In our response to the government’s petition for Writ of Mandamus, we argue that there are no grounds for relief and that the elements for filing a Mandamus Writ have not been met. The Government could have appealed Judge Facciola’s finding of prima facie proof of vindictive or selective prosecution instead of issuing the Writ; further the Government is not irreparably harmed by Facciola’s finding because the government had multiple opportunities to develop a case that would rebut any selective or vindictive prosecution defense put forth by the Choi legal team.
|By: Robert Feldman Thursday September 22, 2011 12:28 pm|
|By: Jane Hamsher Thursday September 8, 2011 12:30 pm|
How did the Secret Service and Department of Interior know about the protest ahead of time? Dan and the other members of the White House 13 did not disclose publicly that they would be taking part in this action.
Dan and his lawyers tried to compel the government to produce the Secret Service’s emails and other documents that would indicate the government was singling out Choi for punishment, but AUSA George maintained that it was not relevant to the case of whether or not Dan broke the law by chaining himself to the White House fence. Judge Facciola ruled in Dan’s favor and demanded the government turn over the documents, prompting George to seek a delay while she prepares a writ of mandamus. Dan will return to court in a few weeks after a decision has been made on the writ.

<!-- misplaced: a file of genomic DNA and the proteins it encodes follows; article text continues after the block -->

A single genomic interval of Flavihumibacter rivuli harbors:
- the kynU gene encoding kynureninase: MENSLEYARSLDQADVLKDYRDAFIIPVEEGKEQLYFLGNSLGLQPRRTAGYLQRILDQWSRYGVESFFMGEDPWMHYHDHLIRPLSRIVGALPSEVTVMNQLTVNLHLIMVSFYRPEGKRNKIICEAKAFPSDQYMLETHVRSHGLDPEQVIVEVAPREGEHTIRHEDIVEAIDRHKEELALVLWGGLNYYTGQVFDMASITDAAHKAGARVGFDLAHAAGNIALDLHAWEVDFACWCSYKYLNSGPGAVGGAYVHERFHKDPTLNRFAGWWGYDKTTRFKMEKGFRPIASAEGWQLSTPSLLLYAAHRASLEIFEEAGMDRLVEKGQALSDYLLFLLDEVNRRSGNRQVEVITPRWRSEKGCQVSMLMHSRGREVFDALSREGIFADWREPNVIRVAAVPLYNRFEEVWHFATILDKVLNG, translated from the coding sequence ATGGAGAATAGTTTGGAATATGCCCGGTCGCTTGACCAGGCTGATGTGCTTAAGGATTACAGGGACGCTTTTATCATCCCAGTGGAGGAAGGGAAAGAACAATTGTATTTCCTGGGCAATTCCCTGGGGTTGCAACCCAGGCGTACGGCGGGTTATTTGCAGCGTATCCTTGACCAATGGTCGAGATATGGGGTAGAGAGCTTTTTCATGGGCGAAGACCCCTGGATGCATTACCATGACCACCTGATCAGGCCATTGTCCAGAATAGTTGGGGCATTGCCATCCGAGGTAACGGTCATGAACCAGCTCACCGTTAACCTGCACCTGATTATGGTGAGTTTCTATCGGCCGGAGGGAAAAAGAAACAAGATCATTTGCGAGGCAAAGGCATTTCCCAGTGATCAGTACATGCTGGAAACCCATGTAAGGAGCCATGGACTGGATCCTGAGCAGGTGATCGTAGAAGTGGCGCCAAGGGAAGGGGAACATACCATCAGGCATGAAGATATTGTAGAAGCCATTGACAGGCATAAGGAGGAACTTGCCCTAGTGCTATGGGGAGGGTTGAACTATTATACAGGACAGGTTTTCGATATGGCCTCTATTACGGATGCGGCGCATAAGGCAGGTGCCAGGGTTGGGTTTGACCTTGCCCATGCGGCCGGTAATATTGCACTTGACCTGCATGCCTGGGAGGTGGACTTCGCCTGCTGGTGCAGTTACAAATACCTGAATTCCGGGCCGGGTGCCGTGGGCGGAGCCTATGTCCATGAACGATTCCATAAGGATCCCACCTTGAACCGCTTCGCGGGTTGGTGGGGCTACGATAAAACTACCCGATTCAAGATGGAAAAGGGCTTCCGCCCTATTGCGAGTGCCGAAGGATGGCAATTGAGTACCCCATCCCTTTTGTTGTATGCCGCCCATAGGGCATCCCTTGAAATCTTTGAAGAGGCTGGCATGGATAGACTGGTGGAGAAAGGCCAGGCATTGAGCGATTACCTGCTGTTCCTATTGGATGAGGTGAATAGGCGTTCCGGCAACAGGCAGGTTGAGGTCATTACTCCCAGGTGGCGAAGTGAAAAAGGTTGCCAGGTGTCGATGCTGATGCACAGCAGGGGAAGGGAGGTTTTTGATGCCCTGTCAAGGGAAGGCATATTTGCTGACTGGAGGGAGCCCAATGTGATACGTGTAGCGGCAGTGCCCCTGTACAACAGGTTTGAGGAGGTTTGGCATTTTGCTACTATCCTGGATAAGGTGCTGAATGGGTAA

|By: Jane Hamsher Wednesday August 31, 2011 2:05 pm|
In a remarkable turn of events, the Department of Justice has elected to file a writ of mandamus to prevent Judge John Facciola from allowing Dan Choi to offer a “selective prosecution” or “vindictive prosecution” defense. The government elected to pursue federal charges against Choi and 12 others for chaining themselves to the White House fence on November 15, 2010 to protest Don’t Ask, Don’t Tell.